An older twin engine turboprop was known for posting false overheat warnings that meant either there was a wheel well fire or a serious (450F) overheating in an air duct in the leading edge of the wing. Both are very serious conditions requiring immediate action. In the air this results in exercising an emergency procedure and an immediate landing. If it happened on the ground, the flight would be cancelled and the passengers hastily removed.
There had been accidents in the past where these conditions really existed and the aircraft were lost. So, it is not something one could take lightly even if the crews expected it was just another false warning.
False Warnings. Crews can become complacent, thinking it is just another false warning. False warnings are an insidious danger because they reduce the crew’s performance in an aerial emergency.
Ground crews get frustrated chasing the false warnings.
Management sees the rapidly escalating costs as flights return to the departure location, or land at the nearest airport, or simply do not depart. Of course, this ripples through the entire schedule. And there are overtime hours for staff trying to return the aircraft to service.
Passengers get scared and reluctant to fly with the airline. And word of mouth exacerbates the situation.
What this operator knew was that the false warnings happen most often in damp conditions. And the maintenance crews knew that false warnings can often be cleared on the ground by doing a long run-up. This seemed to drive the damp out and “fix” the problem. But it wasn’t a very satisfactory solution. And it did not solve the problem.
The aircraft manufacturer suggested various waterproofing schemes around the temperature sensors themselves, but that never really worked very well. Sooner or later the damp would creep back in and they would be worse off. Worse, because it was a lot harder to drive the damp back out with all that sealant around it.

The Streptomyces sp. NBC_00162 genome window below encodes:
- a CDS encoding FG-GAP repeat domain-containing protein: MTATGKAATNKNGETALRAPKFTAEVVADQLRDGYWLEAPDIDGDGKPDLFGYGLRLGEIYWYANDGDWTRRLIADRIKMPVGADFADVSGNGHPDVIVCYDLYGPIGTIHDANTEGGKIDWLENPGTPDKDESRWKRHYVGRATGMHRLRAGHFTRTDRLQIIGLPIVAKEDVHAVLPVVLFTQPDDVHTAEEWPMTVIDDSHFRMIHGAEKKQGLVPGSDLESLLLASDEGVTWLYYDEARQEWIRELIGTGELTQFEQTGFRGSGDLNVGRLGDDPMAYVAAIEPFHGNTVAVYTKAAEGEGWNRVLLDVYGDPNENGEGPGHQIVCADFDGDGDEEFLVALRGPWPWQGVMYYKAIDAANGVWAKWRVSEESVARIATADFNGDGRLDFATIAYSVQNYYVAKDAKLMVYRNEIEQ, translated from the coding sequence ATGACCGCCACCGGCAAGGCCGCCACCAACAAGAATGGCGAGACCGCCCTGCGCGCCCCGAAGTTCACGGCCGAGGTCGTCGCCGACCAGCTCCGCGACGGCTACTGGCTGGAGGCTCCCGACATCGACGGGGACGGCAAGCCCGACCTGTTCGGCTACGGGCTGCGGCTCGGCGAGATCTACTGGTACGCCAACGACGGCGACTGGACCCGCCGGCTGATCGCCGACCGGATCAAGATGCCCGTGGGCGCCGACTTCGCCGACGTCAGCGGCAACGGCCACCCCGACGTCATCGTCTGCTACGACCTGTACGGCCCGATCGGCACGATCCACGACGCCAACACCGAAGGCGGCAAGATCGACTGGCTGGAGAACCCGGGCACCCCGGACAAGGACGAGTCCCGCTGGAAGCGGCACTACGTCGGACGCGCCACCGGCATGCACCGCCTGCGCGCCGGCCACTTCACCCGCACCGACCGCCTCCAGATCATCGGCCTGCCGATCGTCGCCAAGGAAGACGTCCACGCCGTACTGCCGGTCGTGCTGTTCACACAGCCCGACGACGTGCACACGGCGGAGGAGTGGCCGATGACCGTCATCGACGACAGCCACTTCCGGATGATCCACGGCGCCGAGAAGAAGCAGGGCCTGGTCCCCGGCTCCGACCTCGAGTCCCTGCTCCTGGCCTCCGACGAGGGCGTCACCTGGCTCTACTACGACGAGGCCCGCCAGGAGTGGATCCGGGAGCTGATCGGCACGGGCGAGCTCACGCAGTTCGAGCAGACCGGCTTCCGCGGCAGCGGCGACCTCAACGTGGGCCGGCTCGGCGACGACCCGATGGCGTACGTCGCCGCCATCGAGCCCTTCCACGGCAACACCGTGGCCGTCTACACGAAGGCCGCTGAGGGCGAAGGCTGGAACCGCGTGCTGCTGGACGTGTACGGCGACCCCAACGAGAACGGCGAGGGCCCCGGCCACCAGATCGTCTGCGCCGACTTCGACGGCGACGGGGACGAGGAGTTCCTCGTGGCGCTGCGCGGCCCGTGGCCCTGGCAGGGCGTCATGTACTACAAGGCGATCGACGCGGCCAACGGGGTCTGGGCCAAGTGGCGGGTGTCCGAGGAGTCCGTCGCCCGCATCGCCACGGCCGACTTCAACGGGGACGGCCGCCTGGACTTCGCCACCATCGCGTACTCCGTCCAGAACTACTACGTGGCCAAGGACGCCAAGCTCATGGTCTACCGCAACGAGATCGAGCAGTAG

The whole situation came to a boil. The crews were upset and a complaint was filed under the Safety Management System which required prompt resolution of the problem.
The operator called us. As is always the case, our understanding of aging aircraft and electronics helped us troubleshoot the system.
We tested and redesigned the circuit.
First, we examined the circuit itself. This was an old electronic circuit design lacking all the normal design features that one would expect from a modern design to isolate and protect the circuits from environmental effects. It was also a very high impedance design, which means just that it would take very little to set it off—like a little bit of dampness. To demonstrate that, we used the old “wet finger test”. Any electronics engineer or technician will remember this. We placed a slightly dampened finger on the terminals of the temperature sensor and, sure enough, the red overheat warning was flashing away in the cockpit.
Then we redesigned the circuit. We created a robust low impedance design that was inserted between the sensor and the circuit card that isolated the sensitive circuit card from dampness on the switch. Plus, we made it easy to field fit.
That was that. No more false warnings. No more lost flights. No more scared passengers. And no more money down the drain.